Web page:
Trio of trouble: how design thinking, lean and agile work together

schedule Jun 30th 02:15 PM - 03:00 PM place EN 303 (C40) people 78 Attending

Which way is right? They all are. This talk untangles what these movements, mindsets, and approaches mean, and helps teams and leaders to choose the right bits at the right times, and bring it all together into one big happy collaboration.

The way we do product development constantly evolves and every few years, there’s a new wave of thinking that promises to be the secret key to doing it better. The 90’s saw the rise of the Agile movement for building software better. A bit later, the lean mindset shifted the focus to value creation for the entire organisation. More recently, Design Thinking has democratised design and brought it to the boardroom.That’s awesome! But it leaves leaders bamboozled by an unprecedented array of frameworks, methods and approaches – paralysing meaningful progress. Boots-on-ground practitioners are also confused about how to work with their colleagues from other camps too.

Can these approaches work together? How do we know if we’re doing it right? How does it all fit together? Could this work in my organisation?

This talk will help you find answers to your questions, bringing clarity to the topic, and some practical guidelines to help you find a way that works for you.

 
3 favorite thumb_down thumb_up 0 comments visibility_off  Remove from Watchlist visibility  Add to Watchlist
 

Outline/structure of the Session

0-5: Introduction and framing

  • Tell a relatable story that illustrates the frustrations and challenges that teams face when considering these approaches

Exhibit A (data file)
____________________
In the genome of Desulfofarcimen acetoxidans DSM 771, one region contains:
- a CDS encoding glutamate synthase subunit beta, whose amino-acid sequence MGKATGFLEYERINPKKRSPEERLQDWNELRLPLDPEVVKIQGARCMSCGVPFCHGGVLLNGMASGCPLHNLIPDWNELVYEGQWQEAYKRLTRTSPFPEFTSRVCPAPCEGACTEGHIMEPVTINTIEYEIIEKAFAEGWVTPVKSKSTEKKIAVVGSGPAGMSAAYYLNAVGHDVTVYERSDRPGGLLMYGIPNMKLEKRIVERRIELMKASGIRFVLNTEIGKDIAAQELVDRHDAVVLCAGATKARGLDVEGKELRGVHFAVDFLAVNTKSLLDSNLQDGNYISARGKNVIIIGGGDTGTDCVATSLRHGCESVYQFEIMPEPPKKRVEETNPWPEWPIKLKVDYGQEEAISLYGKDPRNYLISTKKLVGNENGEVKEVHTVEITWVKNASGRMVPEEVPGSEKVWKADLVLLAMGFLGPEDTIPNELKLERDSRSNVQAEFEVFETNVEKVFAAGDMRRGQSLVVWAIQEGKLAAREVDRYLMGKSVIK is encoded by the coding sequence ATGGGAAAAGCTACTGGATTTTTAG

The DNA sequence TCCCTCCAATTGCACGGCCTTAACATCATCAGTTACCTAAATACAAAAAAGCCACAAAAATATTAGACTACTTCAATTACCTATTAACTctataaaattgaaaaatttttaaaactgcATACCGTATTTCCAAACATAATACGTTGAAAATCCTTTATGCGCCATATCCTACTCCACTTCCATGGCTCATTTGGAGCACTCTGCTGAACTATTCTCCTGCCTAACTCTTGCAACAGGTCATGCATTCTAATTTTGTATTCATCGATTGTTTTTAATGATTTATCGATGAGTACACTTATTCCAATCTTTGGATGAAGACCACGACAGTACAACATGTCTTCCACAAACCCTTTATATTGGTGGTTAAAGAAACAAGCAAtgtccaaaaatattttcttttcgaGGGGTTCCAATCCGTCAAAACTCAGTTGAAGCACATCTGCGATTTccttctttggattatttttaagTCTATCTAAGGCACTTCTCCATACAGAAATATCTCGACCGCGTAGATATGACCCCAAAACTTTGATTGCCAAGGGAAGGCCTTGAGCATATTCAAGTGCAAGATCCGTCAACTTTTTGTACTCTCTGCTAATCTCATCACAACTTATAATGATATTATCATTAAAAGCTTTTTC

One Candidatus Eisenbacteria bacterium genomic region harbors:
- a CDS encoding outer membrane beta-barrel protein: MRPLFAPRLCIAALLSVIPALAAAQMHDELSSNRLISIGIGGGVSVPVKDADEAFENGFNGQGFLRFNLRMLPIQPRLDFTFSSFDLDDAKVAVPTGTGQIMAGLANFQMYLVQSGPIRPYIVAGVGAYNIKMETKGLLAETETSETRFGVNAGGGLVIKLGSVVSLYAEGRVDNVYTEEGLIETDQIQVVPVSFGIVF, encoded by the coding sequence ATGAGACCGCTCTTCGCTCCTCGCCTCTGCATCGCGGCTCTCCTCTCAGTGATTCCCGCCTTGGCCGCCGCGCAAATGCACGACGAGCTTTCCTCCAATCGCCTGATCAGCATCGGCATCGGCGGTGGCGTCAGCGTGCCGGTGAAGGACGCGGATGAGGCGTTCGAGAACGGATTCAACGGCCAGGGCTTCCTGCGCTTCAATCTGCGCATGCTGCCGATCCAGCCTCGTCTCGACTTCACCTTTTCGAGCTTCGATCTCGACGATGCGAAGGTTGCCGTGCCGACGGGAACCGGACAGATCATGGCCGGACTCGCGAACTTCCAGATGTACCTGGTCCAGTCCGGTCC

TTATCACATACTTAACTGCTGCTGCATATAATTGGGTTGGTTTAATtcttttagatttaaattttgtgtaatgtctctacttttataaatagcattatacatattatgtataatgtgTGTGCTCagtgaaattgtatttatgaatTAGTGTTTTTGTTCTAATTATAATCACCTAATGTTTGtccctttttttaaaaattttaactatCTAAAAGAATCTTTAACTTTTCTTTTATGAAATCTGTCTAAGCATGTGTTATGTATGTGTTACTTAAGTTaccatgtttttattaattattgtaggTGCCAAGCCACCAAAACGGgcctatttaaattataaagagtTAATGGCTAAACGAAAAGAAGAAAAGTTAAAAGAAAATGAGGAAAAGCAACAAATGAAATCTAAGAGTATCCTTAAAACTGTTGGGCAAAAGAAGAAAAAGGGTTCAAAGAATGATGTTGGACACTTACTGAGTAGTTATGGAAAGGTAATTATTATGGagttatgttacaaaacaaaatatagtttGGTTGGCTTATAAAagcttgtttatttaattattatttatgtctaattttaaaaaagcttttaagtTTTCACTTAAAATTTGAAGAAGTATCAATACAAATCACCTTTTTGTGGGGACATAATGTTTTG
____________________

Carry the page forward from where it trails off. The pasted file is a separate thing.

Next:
5-12: Ten-thousand-foot summary of each approach, covering:

  • Origins (extremely brief potted history, told through anecdotes)
  • Purpose, principles and mindset
  • Overlaps, similarities and differences

12-22: Theory in practice

  • Applying the different mindsets to aspects of software/product development
  • Choosing the right methods and tools
  • Success factors for working with other teams

22-35: Guidelines and anti-patterns

  • 5-7 takeaway guidelines
  • Common anti-patterns, showing what not to do, illustrated by real project experiences

35-40: Wrap-up and Q&A

 

A few notes on how I present stuff.

I'm not a conference circuit speaker, but over a few years of learning what works, here's a few things I strive for:

  • Make it not about me. Nobody learns anything when people just talk about themselves. And it's boring.
  • Make sense of stuff, and communicate it as simply and briefly as possible, using everyday language. Especially anything that's background or theory.
  • Illustrate key points with real experiences. Have a story that supports why I believe what I believe.
  • Be vulnerable - talk about when things haven't worked, and what was learned. Hands-down, this is what people say was the best part when I talk with folks afterward.
  • Don't preach one universal framework, process or method. Nothing is ever that simple. Instead, help people ask better questions and find their own answers.

And finally, this talk has not been presented before - or written yet! - but it is based on an report for O'Reilly Media that is being written now, and scheduled for publishing in June 2017. 

Learning Outcome

  • The meaning, mindset and mechanics of Design Thinking, Lean and Agile
  • When to use each approach, and where they overlap and intersect
  • How to combine the right mindset with the right tools at the right time, to rise above rote application of methods
  • Guidelines for getting started and working with other teams
  • What not to do, from lessons learned in the trenches

Target Audience

Product managers, designers, developers - anyone involved in building software!

schedule Submitted 5 months ago

Comments Subscribe to Comments

comment Comment on this Proposal

  • Liked Lilly Ryan
    keyboard_arrow_down

    Lilly Ryan - Don't Look Back in Anger: Wildman Whitehouse and the Great Failure of 1858

    45 mins
    Talk
    Beginner

    In the 1850s, Edward Orange Wildman Whitehouse was appointed the lead engineer of the first attempt to build a trans-Atlantic telegraph cable. With the entire population of two continents waiting for his go-live, their handlebar moustaches aquiver, he demonstrated in fine form just how spectacularly a big project can be a bigger disaster.